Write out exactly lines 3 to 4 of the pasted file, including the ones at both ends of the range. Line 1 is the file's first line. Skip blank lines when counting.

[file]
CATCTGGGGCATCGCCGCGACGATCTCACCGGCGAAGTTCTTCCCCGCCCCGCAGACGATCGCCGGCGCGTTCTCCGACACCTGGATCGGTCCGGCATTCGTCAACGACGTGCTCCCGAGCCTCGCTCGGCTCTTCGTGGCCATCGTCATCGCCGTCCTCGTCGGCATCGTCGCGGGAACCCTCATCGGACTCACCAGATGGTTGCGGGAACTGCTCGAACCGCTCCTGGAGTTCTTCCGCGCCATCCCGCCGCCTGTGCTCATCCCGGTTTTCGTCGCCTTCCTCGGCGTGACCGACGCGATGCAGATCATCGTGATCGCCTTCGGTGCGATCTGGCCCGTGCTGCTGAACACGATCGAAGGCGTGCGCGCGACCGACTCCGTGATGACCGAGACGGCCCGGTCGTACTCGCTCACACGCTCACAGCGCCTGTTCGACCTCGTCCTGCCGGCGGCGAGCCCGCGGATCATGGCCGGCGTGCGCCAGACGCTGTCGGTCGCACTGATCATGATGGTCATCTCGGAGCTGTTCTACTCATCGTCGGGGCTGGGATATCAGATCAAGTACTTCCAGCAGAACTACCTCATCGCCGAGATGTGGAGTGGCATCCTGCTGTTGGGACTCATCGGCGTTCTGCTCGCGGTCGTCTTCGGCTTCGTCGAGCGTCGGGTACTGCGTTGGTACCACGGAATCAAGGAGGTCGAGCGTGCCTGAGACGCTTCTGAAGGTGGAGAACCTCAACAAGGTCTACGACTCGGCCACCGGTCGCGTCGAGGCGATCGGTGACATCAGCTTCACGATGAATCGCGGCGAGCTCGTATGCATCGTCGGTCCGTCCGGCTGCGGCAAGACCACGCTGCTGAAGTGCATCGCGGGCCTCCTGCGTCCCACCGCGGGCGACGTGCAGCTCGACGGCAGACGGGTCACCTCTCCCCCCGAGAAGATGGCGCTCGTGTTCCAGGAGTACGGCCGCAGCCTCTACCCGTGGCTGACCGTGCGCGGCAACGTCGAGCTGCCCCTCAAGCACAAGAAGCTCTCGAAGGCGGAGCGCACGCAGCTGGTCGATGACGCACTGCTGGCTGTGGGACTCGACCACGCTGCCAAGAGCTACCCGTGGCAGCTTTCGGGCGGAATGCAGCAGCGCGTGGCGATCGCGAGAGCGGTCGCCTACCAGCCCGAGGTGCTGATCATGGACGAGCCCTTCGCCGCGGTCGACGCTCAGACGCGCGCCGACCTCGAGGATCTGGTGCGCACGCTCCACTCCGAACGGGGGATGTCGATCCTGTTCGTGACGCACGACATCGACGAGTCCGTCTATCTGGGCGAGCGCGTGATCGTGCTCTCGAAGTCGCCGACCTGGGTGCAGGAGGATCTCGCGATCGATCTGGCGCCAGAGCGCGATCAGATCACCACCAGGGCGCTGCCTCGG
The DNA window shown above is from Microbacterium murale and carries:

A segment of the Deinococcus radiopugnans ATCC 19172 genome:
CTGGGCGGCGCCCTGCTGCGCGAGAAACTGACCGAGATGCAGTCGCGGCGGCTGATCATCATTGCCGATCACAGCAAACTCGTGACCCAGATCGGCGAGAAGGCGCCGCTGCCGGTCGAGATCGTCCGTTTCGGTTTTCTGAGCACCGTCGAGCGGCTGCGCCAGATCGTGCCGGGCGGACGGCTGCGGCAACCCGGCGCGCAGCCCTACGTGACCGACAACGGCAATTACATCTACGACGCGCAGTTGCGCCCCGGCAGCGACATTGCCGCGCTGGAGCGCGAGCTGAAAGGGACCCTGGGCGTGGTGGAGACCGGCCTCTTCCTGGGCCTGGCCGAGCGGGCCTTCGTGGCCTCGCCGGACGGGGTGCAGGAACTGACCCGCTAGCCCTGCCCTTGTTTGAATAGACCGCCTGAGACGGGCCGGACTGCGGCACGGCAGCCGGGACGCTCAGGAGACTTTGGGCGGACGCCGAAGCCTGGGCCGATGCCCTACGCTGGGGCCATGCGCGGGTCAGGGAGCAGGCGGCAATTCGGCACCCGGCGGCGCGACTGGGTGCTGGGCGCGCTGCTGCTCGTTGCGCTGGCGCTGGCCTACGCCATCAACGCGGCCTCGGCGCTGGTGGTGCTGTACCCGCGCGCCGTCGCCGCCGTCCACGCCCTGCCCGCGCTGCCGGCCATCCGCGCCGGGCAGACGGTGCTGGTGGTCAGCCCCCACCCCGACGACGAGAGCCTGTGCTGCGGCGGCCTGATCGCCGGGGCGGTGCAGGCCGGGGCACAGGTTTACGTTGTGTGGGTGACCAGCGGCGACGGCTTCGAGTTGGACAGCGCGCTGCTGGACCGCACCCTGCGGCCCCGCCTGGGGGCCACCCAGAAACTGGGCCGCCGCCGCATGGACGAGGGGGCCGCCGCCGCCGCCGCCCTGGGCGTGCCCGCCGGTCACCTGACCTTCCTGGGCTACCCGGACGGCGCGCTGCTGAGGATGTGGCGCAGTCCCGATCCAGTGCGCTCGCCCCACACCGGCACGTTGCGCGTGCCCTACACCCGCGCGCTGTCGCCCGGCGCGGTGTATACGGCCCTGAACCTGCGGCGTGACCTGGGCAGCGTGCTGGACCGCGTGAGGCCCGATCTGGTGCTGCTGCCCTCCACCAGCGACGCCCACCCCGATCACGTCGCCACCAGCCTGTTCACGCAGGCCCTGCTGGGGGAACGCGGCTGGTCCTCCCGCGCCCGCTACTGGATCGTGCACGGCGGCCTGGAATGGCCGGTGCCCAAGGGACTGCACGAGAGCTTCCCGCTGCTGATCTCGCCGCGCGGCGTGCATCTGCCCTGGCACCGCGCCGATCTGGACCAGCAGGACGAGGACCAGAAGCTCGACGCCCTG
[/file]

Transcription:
A segment of the Deinococcus radiopugnans ATCC 19172 genome:
CTGGGCGGCGCCCTGCTGCGCGAGAAACTGACCGAGATGCAGTCGCGGCGGCTGATCATCATTGCCGATCACAGCAAACTCGTGACCCAGATCGGCGAGAAGGCGCCGCTGCCGGTCGAGATCGTCCGTTTCGGTTTTCTGAGCACCGTCGAGCGGCTGCGCCAGATCGTGCCGGGCGGACGGCTGCGGCAACCCGGCGCGCAGCCCTACGTGACCGACAACGGCAATTACATCTACGACGCGCAGTTGCGCCCCGGCAGCGACATTGCCGCGCTGGAGCGCGAGCTGAAAGGGACCCTGGGCGTGGTGGAGACCGGCCTCTTCCTGGGCCTGGCCGAGCGGGCCTTCGTGGCCTCGCCGGACGGGGTGCAGGAACTGACCCGCTAGCCCTGCCCTTGTTTGAATAGACCGCCTGAGACGGGCCGGACTGCGGCACGGCAGCCGGGACGCTCAGGAGACTTTGGGCGGACGCCGAAGCCTGGGCCGATGCCCTACGCTGGGGCCATGCGCGGGTCAGGGAGCAGGCGGCAATTCGGCACCCGGCGGCGCGACTGGGTGCTGGGCGCGCTGCTGCTCGTTGCGCTGGCGCTGGCCTACGCCATCAACGCGGCCTCGGCGCTGGTGGTGCTGTACCCGCGCGCCGTCGCCGCCGTCCACGCCCTGCCCGCGCTGCCGGCCATCCGCGCCGGGCAGACGGTGCTGGTGGTCAGCCCCCACCCCGACGACGAGAGCCTGTGCTGCGGCGGCCTGATCGCCGGGGCGGTGCAGGCCGGGGCACAGGTTTACGTTGTGTGGGTGACCAGCGGCGACGGCTTCGAGTTGGACAGCGCGCTGCTGGACCGCACCCTGCGGCCCCGCCTGGGGGCCACCCAGAAACTGGGCCGCCGCCGCATGGACGAGGGGGCCGCCGCCGCCGCCGCCCTGGGCGTGCCCGCCGGTCACCTGACCTTCCTGGGCTACCCGGACGGCGCGCTGCTGAGGATGTGGCGCAGTCCCGATCCAGTGCGCTCGCCCCACACCGGCACGTTGCGCGTGCCCTACACCCGCGCGCTGTCGCCCGGCGCGGTGTATACGGCCCTGAACCTGCGGCGTGACCTGGGCAGCGTGCTGGACCGCGTGAGGCCCGATCTGGTGCTGCTGCCCTCCACCAGCGACGCCCACCCCGATCACGTCGCCACCAGCCTGTTCACGCAGGCCCTGCTGGGGGAACGCGGCTGGTCCTCCCGCGCCCGCTACTGGATCGTGCACGGCGGCCTGGAATGGCCGGTGCCCAAGGGACTGCACGAGAGCTTCCCGCTGCTGATCTCGCCGCGCGGCGTGCATCTGCCCTGGCACCGCGCCGATCTGGACCAGCAGGACGAGGACCAGAAGCTCGACGCCCTG